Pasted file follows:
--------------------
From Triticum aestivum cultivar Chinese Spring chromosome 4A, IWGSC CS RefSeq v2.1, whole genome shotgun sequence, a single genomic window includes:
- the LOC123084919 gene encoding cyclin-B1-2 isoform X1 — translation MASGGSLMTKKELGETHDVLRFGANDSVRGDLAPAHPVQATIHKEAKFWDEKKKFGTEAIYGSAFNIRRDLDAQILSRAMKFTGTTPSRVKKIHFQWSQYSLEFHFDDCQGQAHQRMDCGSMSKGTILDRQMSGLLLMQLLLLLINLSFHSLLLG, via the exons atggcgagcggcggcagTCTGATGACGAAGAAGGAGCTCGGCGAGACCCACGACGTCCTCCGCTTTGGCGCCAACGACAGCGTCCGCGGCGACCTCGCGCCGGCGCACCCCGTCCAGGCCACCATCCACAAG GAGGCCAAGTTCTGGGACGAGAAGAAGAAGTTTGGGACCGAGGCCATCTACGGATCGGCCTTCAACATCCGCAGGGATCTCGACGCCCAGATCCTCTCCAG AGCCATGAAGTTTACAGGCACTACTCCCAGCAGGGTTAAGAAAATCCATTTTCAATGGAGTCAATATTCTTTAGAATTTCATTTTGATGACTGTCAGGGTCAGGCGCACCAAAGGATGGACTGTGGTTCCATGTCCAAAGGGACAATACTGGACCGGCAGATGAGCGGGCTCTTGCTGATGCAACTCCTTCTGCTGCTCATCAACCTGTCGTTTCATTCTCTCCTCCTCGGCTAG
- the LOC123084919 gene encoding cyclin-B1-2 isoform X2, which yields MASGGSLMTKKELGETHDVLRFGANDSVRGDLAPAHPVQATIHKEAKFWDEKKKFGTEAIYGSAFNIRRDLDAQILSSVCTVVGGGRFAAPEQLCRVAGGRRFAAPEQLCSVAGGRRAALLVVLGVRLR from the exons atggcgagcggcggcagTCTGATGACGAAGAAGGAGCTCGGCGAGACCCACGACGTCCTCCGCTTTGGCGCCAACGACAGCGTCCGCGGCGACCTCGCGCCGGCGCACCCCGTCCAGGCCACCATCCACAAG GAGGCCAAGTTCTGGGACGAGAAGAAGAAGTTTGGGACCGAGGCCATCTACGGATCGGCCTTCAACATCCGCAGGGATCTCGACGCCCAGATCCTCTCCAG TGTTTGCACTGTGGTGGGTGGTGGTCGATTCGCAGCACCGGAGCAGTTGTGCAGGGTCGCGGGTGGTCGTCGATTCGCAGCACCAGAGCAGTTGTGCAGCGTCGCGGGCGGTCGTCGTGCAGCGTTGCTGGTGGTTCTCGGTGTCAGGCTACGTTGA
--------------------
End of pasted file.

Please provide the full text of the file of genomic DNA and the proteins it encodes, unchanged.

From Triticum aestivum cultivar Chinese Spring chromosome 4A, IWGSC CS RefSeq v2.1, whole genome shotgun sequence, a single genomic window includes:
- the LOC123084919 gene encoding cyclin-B1-2 isoform X1 — translation MASGGSLMTKKELGETHDVLRFGANDSVRGDLAPAHPVQATIHKEAKFWDEKKKFGTEAIYGSAFNIRRDLDAQILSRAMKFTGTTPSRVKKIHFQWSQYSLEFHFDDCQGQAHQRMDCGSMSKGTILDRQMSGLLLMQLLLLLINLSFHSLLLG, via the exons atggcgagcggcggcagTCTGATGACGAAGAAGGAGCTCGGCGAGACCCACGACGTCCTCCGCTTTGGCGCCAACGACAGCGTCCGCGGCGACCTCGCGCCGGCGCACCCCGTCCAGGCCACCATCCACAAG GAGGCCAAGTTCTGGGACGAGAAGAAGAAGTTTGGGACCGAGGCCATCTACGGATCGGCCTTCAACATCCGCAGGGATCTCGACGCCCAGATCCTCTCCAG AGCCATGAAGTTTACAGGCACTACTCCCAGCAGGGTTAAGAAAATCCATTTTCAATGGAGTCAATATTCTTTAGAATTTCATTTTGATGACTGTCAGGGTCAGGCGCACCAAAGGATGGACTGTGGTTCCATGTCCAAAGGGACAATACTGGACCGGCAGATGAGCGGGCTCTTGCTGATGCAACTCCTTCTGCTGCTCATCAACCTGTCGTTTCATTCTCTCCTCCTCGGCTAG
- the LOC123084919 gene encoding cyclin-B1-2 isoform X2, which yields MASGGSLMTKKELGETHDVLRFGANDSVRGDLAPAHPVQATIHKEAKFWDEKKKFGTEAIYGSAFNIRRDLDAQILSSVCTVVGGGRFAAPEQLCRVAGGRRFAAPEQLCSVAGGRRAALLVVLGVRLR from the exons atggcgagcggcggcagTCTGATGACGAAGAAGGAGCTCGGCGAGACCCACGACGTCCTCCGCTTTGGCGCCAACGACAGCGTCCGCGGCGACCTCGCGCCGGCGCACCCCGTCCAGGCCACCATCCACAAG GAGGCCAAGTTCTGGGACGAGAAGAAGAAGTTTGGGACCGAGGCCATCTACGGATCGGCCTTCAACATCCGCAGGGATCTCGACGCCCAGATCCTCTCCAG TGTTTGCACTGTGGTGGGTGGTGGTCGATTCGCAGCACCGGAGCAGTTGTGCAGGGTCGCGGGTGGTCGTCGATTCGCAGCACCAGAGCAGTTGTGCAGCGTCGCGGGCGGTCGTCGTGCAGCGTTGCTGGTGGTTCTCGGTGTCAGGCTACGTTGA